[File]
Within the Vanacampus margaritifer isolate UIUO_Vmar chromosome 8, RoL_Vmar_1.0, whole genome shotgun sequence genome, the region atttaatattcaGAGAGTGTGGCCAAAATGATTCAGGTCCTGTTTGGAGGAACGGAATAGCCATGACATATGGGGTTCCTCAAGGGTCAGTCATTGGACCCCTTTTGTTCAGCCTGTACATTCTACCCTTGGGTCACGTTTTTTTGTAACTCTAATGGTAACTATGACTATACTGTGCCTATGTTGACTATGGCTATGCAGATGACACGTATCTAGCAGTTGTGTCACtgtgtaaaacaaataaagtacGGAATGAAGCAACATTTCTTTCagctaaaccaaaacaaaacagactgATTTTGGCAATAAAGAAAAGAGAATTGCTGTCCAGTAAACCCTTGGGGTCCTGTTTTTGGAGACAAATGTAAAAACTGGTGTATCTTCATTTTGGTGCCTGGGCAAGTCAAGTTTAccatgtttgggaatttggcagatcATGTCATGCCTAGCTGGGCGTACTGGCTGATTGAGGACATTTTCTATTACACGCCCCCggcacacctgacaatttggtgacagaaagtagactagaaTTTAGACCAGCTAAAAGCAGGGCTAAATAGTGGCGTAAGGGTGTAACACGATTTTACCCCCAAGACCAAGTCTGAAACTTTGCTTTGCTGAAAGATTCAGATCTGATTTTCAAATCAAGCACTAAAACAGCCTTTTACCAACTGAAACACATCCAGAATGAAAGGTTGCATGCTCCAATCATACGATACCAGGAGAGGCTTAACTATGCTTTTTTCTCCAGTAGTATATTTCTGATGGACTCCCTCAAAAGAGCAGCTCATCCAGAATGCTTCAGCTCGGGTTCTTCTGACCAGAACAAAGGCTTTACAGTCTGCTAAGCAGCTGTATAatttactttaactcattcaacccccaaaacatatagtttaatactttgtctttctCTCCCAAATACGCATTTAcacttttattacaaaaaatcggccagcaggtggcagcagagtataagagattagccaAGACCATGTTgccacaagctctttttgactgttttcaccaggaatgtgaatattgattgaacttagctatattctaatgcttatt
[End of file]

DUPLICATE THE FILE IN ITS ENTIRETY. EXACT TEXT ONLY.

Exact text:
Within the Vanacampus margaritifer isolate UIUO_Vmar chromosome 8, RoL_Vmar_1.0, whole genome shotgun sequence genome, the region atttaatattcaGAGAGTGTGGCCAAAATGATTCAGGTCCTGTTTGGAGGAACGGAATAGCCATGACATATGGGGTTCCTCAAGGGTCAGTCATTGGACCCCTTTTGTTCAGCCTGTACATTCTACCCTTGGGTCACGTTTTTTTGTAACTCTAATGGTAACTATGACTATACTGTGCCTATGTTGACTATGGCTATGCAGATGACACGTATCTAGCAGTTGTGTCACtgtgtaaaacaaataaagtacGGAATGAAGCAACATTTCTTTCagctaaaccaaaacaaaacagactgATTTTGGCAATAAAGAAAAGAGAATTGCTGTCCAGTAAACCCTTGGGGTCCTGTTTTTGGAGACAAATGTAAAAACTGGTGTATCTTCATTTTGGTGCCTGGGCAAGTCAAGTTTAccatgtttgggaatttggcagatcATGTCATGCCTAGCTGGGCGTACTGGCTGATTGAGGACATTTTCTATTACACGCCCCCggcacacctgacaatttggtgacagaaagtagactagaaTTTAGACCAGCTAAAAGCAGGGCTAAATAGTGGCGTAAGGGTGTAACACGATTTTACCCCCAAGACCAAGTCTGAAACTTTGCTTTGCTGAAAGATTCAGATCTGATTTTCAAATCAAGCACTAAAACAGCCTTTTACCAACTGAAACACATCCAGAATGAAAGGTTGCATGCTCCAATCATACGATACCAGGAGAGGCTTAACTATGCTTTTTTCTCCAGTAGTATATTTCTGATGGACTCCCTCAAAAGAGCAGCTCATCCAGAATGCTTCAGCTCGGGTTCTTCTGACCAGAACAAAGGCTTTACAGTCTGCTAAGCAGCTGTATAatttactttaactcattcaacccccaaaacatatagtttaatactttgtctttctCTCCCAAATACGCATTTAcacttttattacaaaaaatcggccagcaggtggcagcagagtataagagattagccaAGACCATGTTgccacaagctctttttgactgttttcaccaggaatgtgaatattgattgaacttagctatattctaatgcttatt